Two stops beyond Universal City is the Hollywood/Vine station. Once you get off the train, you see ceilings covered with thousands of film-reel holders. The walls of the station represent film stock.
Up a level, there’s a metal railing with five horizontal rails, like a musical staff. Soldered onto the handrail-cum-musical-staff are a large steel clef and the musical notes of the song “Hooray for Hollywood.”
Most of the artwork at this station — dozens of tongue-in-cheek variations on what “star” might mean — was created by Gilbert “Magu” Lujan: tile fantasies of different sizes, some placed in out-of-the-way corners, ready to be discovered.
Lujan’s takes on “star” include a 1948 Chevy souped up so that it rides low to the ground — “Low-Rider Star” — and an anthropomorphic animal (a dog?) standing with each of its back paws inside a small car, each of which is atop a star — “Flying with Stars.”
“Skidding Star” shows a large five-pointed star wearing a red bikini. The two lower points of the star are “legs” covered in tar or grime, skidding on a downslope lined with palm trees and stars. The idea that a star can skid downward is the mordantly comic underside of the Hollywood dream.
Above, at street level, is the sleaze and glitz of tourist Hollywood: the sidewalk with stars’ names inscribed inside stars; well-known theaters; actors dressed as superheroes.
But below ground is Lujan’s art, which gives “Hooray for Hollywood” a dark meaning. In one piece, a 1950s car with three passengers emerges with musical notes out of a landscape of mountains and houses and stars, all framed by an odd-looking Hollywood sign. But “Hooray” is spelled “Hurray,” like a carny huckster urging the marks to hurry in: a sardonic view of Hollywood.
Several stops later, you get to the Westlake/MacArthur Park station. Go up the steps and you find 13 lovely ceramic depictions of scenes in and around the park. Some are night scenes (in blue) and some are daytime (in rose). One of the most striking shows two middle-aged men talking and eating at Langer’s Deli (a half-block away).
Even though these ceramics were done by Sonia Romero in 2010, for the most part they show scenes either from a MacArthur Park that no longer exists — one with elegant couples boating in the lake — or if in present time, they show an idealized park, not the one you see when you go up and walk across the street.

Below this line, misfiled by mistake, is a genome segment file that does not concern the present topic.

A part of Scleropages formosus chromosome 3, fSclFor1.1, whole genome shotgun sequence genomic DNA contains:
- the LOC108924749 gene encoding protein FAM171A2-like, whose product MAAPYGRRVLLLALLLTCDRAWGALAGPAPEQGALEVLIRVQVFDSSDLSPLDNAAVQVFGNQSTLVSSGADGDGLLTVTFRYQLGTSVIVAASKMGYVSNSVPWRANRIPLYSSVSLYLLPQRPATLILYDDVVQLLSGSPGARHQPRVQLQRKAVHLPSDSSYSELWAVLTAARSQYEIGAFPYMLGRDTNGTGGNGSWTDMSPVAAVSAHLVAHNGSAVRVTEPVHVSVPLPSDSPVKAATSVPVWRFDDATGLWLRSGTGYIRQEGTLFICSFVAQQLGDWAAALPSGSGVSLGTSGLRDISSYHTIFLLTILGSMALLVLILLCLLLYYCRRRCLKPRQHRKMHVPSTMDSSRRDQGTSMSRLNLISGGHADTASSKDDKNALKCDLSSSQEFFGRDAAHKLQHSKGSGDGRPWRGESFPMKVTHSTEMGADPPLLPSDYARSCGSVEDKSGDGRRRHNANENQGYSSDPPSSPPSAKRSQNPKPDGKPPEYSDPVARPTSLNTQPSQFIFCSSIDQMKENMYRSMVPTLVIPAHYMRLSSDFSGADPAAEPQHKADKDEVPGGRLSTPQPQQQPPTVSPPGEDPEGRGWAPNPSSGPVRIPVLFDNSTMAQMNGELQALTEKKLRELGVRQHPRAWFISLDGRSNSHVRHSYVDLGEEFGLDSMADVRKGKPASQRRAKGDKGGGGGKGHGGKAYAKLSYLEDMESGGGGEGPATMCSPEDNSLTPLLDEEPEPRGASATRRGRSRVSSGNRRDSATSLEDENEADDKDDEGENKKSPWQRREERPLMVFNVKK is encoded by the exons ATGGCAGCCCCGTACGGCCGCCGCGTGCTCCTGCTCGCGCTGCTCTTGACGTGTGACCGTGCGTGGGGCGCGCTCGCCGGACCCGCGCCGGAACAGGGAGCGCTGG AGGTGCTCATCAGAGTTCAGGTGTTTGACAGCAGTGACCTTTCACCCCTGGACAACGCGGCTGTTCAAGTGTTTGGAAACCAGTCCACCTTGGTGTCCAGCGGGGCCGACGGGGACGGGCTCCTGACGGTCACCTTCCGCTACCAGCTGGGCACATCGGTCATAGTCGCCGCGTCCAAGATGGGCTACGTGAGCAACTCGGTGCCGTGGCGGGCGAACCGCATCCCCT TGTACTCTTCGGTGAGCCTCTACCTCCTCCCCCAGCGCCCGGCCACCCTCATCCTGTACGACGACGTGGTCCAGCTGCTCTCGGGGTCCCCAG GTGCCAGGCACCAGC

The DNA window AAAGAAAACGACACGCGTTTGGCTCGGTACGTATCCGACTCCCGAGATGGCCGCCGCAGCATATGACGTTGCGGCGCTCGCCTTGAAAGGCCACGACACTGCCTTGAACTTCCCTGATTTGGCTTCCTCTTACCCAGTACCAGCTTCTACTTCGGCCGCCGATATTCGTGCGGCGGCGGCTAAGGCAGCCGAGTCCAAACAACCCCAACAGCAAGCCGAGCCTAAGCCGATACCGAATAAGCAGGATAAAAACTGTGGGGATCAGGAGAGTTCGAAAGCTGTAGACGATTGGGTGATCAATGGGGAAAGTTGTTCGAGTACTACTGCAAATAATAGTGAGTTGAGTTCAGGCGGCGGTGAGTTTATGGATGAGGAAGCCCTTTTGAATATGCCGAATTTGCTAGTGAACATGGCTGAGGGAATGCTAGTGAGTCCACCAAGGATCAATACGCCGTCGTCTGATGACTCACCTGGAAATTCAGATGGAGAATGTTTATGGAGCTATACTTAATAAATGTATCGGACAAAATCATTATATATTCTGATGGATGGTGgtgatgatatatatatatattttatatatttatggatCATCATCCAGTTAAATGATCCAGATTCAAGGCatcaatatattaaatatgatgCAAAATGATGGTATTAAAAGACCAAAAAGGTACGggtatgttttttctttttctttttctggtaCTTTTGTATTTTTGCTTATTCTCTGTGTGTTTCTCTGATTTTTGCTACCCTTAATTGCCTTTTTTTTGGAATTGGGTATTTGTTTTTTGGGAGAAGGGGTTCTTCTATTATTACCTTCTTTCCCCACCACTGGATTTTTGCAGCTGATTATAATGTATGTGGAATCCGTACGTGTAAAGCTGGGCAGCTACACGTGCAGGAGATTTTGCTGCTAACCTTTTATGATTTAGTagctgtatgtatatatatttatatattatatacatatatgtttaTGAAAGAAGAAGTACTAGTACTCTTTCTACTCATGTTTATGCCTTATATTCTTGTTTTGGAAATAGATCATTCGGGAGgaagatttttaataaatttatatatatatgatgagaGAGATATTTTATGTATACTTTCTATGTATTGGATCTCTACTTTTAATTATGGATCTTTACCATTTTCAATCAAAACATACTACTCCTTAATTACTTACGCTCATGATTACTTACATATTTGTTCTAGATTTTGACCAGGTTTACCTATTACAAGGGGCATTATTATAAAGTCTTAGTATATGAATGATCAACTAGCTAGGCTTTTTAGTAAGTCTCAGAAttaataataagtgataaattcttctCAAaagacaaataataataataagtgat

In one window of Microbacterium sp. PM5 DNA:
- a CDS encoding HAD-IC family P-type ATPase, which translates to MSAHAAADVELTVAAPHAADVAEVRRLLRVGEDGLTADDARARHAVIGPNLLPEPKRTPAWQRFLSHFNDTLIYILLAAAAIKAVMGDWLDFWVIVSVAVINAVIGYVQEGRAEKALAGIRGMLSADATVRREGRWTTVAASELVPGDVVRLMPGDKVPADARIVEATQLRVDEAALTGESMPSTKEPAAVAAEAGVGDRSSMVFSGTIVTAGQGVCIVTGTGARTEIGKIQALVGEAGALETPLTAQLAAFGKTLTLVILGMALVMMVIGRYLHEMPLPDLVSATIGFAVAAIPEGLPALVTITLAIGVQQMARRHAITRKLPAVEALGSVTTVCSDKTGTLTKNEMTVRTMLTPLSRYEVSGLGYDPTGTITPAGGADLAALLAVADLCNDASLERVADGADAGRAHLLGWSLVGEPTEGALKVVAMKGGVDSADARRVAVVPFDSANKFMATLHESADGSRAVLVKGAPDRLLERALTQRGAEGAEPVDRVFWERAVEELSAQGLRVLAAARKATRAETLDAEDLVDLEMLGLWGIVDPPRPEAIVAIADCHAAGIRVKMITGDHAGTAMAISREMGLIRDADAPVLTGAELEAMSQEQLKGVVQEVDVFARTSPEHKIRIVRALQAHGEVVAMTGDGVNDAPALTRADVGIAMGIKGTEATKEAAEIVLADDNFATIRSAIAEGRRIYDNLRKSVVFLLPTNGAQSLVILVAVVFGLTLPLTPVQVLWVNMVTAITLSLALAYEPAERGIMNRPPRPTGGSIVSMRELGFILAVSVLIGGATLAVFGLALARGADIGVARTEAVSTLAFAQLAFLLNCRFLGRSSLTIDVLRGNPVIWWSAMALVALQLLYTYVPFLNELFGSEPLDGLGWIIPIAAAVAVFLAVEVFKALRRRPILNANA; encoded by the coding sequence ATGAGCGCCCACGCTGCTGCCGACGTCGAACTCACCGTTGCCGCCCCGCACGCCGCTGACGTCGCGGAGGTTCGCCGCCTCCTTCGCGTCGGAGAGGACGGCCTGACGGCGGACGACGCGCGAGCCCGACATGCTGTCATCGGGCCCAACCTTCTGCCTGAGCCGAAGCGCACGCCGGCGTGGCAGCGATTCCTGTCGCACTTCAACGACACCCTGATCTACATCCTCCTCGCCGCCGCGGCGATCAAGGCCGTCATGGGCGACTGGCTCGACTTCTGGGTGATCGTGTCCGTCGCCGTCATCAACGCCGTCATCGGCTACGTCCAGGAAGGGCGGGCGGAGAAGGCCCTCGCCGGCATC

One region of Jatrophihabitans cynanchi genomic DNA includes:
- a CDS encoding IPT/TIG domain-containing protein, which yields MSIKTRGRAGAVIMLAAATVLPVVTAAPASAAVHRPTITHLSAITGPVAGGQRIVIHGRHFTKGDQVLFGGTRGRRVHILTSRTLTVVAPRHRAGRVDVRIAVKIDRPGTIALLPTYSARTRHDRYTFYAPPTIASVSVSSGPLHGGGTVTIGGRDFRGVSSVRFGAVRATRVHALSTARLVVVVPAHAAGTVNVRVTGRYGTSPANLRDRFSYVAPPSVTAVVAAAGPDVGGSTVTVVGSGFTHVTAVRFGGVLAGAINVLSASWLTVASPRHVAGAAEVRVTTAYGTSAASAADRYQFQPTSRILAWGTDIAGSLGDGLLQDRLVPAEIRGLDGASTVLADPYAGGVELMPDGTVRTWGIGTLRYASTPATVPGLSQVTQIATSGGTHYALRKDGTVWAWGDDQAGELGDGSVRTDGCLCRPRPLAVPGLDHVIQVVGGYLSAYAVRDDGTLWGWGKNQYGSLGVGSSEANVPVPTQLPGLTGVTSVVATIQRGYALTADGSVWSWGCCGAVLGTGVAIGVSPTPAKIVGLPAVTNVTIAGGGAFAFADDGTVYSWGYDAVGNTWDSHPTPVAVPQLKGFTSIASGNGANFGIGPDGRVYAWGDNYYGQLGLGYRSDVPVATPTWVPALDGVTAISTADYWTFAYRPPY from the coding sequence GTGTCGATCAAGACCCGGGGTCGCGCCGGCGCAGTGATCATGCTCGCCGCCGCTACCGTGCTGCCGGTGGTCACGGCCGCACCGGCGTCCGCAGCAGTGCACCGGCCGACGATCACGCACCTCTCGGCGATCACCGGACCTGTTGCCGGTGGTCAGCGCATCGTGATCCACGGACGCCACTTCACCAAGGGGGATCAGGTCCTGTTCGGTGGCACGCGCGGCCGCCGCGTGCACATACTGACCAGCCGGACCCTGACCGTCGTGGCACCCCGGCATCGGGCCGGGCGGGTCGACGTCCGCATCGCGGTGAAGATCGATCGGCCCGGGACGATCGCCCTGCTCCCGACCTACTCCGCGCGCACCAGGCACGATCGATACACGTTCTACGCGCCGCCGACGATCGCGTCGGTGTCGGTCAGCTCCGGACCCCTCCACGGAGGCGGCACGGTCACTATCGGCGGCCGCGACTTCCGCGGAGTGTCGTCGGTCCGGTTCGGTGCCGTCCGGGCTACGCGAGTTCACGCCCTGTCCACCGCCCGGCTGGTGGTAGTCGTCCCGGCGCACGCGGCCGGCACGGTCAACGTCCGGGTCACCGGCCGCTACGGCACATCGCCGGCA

Except for a stop at Langer’s (at Seventh and Alvarado; go for the world-class pastrami on rye), MacArthur Park is not a recommended tourist site. It’s seedy, full of trash, somewhat dangerous. The boathouse has a caved-in roof, smells of urine and has been taken over by feral cats. And yet Romero’s artwork — just across the street and down a flight of stairs — makes the park seem idyllic. Again, a sharp contrast between what goes on aboveground and what’s depicted below.
Getting out of the bubble
Each station on the Red Line boasts artwork worth seeing. Here are a few examples: At the Wilshire/Vermont stop, artist Bob Zoell, using large typographic symbols on tiled columns, created outlines that look both human and mechanical. The Civic Center station features Jonathan Borofsky’s soft mannequins flying overhead. The Pershing Square station has spectacular neon pieces crafted by Stephen Antonakos.
Most amazing of all is the Hollywood/Highland station. The art piece is the entire station, designed by Sheila Klein and built by Dworsky Associates. Named “Underground Girl,” it’s meant, perhaps, to be an abstract prone female.
I don’t see it that way. When I look at the station from above, I feel as if I’m inside the belly of a whale. Or maybe in a spaceship hangar that’s part of a high-budget sci-fi movie. It’s beautiful and breathtaking in its ambition and execution.
Still, as interesting as Red Line art is, most Angelenos wouldn’t dream of getting on the subway. They prefer their personal bubbles — their cars.
Change, however, is in the wind. As L.A.’s downtown continues to blossom, as pricier condos and lofts are built there, as more eco-consciousness takes over, the subway clientele will probably gentrify.
I just hope that the change doesn’t happen too quickly. I like the Red Line the way it is. Unless I’m on the subway, I’d never rub elbows with a Gothic-script-tattooed guy or a Buffalo Bill wannabe.
And that’s as much a part of the Red Line’s raffish charm as its artwork.
Loiederman is a freelance writer who lives in the San Fernando Valley and often uses the Red Line.